At the moment I have to know what screen mode a certain game is and put that screen mode at the top of the list or enter live config and press X again (don't bump the mouse arrrgghh!)

    Also posted on EAB:


    I finally have received, installed and configured my AGA MK3 to my liking. I have used two profiles, one for Workbench and the other for games. The only configuration issue I am having is trying to get the 3/4 screen games stretched to take up the whole screen without upsetting the already setup full screen games. In both situations there is 313 pixels per line so I don't know how the config tool can tell the difference between the two modes. Either that or I'm more of a noob that I first thought lmao.


    Agony - set up perfectly.

    Defender of the Crown - would like to stretch vertically.

    The only reasons I chose to put the PCB that way is:

    A) the VGA cable is always the same around for when I switch Amigas, which I do a bit (I know OCD, right!),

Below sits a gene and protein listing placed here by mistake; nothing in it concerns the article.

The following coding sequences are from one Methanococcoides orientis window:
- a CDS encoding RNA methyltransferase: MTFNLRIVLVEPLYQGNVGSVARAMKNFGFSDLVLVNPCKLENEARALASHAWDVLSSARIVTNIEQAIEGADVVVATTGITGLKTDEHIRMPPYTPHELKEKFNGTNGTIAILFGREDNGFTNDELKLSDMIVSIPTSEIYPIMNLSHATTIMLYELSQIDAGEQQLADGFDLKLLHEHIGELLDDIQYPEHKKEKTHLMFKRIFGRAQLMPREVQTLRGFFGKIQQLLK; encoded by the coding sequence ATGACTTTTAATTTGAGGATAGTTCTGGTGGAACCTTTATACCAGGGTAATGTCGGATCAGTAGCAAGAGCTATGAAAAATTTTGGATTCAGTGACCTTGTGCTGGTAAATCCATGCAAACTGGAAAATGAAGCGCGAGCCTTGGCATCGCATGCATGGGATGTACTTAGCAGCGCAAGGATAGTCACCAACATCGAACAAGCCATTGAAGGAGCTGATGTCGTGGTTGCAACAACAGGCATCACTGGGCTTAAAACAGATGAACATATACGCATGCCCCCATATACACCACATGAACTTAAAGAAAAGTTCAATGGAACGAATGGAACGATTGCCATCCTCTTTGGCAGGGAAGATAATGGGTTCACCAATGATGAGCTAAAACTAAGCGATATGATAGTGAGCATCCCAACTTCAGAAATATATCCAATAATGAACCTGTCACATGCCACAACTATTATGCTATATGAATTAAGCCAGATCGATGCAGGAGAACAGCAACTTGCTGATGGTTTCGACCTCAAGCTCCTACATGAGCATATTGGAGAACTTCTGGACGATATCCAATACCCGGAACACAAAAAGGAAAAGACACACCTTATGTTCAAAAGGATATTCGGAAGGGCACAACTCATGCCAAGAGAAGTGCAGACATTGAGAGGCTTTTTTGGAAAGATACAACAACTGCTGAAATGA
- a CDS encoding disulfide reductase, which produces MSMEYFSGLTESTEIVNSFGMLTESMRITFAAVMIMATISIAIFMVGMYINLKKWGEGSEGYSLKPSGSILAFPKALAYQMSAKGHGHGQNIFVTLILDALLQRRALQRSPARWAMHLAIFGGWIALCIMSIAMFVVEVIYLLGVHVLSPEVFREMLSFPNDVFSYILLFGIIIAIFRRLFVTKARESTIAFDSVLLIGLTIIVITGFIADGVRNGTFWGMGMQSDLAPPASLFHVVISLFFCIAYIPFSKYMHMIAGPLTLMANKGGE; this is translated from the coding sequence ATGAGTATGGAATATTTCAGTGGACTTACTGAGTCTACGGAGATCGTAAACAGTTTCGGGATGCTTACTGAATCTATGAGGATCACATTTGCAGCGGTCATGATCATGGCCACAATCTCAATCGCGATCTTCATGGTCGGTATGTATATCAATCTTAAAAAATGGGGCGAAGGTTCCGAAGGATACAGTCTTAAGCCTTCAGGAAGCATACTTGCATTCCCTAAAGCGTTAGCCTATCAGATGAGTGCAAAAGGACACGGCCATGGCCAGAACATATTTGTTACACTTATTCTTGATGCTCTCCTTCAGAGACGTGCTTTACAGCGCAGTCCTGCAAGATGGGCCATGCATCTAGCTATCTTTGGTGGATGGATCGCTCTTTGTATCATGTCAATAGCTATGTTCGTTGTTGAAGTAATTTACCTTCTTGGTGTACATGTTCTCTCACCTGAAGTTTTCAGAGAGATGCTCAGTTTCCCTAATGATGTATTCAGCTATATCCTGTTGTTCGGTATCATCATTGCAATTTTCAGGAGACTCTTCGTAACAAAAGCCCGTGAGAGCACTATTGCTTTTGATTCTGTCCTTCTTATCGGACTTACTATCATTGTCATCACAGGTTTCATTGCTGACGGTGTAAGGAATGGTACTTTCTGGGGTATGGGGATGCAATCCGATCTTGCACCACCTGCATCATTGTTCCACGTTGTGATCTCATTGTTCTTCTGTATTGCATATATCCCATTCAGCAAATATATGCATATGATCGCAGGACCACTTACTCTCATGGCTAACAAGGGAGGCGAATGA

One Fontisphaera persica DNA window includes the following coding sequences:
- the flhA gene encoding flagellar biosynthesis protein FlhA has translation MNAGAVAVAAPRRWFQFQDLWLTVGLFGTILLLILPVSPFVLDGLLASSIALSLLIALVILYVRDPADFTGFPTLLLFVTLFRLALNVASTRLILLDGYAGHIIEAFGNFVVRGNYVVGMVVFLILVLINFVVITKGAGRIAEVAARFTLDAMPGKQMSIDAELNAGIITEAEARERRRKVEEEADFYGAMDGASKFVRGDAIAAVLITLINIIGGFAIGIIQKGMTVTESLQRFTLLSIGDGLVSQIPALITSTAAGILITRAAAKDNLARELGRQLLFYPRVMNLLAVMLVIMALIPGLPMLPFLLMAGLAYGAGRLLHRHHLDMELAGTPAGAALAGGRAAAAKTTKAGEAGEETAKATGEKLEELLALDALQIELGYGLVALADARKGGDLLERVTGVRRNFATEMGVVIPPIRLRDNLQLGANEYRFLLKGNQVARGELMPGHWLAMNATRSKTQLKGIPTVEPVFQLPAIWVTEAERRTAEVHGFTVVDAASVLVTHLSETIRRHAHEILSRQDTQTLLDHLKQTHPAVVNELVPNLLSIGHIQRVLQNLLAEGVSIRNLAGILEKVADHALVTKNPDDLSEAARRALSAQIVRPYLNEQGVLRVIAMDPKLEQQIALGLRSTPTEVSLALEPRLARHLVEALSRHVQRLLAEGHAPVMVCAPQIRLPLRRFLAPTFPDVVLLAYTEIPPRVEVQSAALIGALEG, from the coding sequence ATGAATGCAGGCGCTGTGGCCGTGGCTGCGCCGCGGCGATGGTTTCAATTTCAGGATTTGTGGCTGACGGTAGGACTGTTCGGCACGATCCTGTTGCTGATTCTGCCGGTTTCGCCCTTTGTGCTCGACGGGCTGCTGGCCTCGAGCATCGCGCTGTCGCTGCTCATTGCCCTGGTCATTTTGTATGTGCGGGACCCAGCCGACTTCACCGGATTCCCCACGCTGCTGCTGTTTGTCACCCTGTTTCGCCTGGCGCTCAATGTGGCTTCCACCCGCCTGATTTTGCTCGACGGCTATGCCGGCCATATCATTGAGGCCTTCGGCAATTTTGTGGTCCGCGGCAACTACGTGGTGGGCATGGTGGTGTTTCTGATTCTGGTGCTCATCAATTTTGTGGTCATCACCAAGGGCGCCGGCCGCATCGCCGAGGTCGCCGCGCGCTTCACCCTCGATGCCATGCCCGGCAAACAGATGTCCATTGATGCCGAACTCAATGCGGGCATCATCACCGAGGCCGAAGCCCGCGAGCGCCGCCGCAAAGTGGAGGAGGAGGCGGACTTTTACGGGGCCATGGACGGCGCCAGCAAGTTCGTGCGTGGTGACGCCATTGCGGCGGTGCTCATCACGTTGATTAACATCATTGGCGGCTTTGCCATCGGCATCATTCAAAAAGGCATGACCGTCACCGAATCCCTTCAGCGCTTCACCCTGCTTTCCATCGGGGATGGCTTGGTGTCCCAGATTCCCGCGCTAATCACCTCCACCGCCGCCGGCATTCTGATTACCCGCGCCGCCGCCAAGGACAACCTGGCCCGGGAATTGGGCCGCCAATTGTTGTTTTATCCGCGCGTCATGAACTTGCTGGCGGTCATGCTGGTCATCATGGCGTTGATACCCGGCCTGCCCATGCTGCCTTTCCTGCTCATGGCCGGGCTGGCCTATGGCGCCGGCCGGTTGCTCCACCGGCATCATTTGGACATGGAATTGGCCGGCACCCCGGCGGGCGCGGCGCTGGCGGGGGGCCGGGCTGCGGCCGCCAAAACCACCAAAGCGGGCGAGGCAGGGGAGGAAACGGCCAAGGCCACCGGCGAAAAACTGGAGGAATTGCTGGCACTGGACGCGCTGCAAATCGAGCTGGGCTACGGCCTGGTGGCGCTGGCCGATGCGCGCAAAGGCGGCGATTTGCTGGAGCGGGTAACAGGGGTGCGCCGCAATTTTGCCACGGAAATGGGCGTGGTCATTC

B) I thought there would be a nice strong bond with the hot glue between the PCB and motherboard. Not pushing down too hard while gluing the surfaces means there should be enough insulation from the glue and lamination on the motherboard so that there would be no chance of the pins scratching through to the motherboard's ground plane.

    C) I have a lot of faith that those electrons are pretty good, under normal circumstances, of staying where they belong ;)

    Here are a few shots for you. My A1200 motherboard likes to lift up a little bit near the power connector so makes the port look uneven, when I press down on that corner, all looks good. Maybe a blob of hot glue will fix that too. At least with the output you can see no problems here so Jens and Tobias are spared another test bench situation lol ;)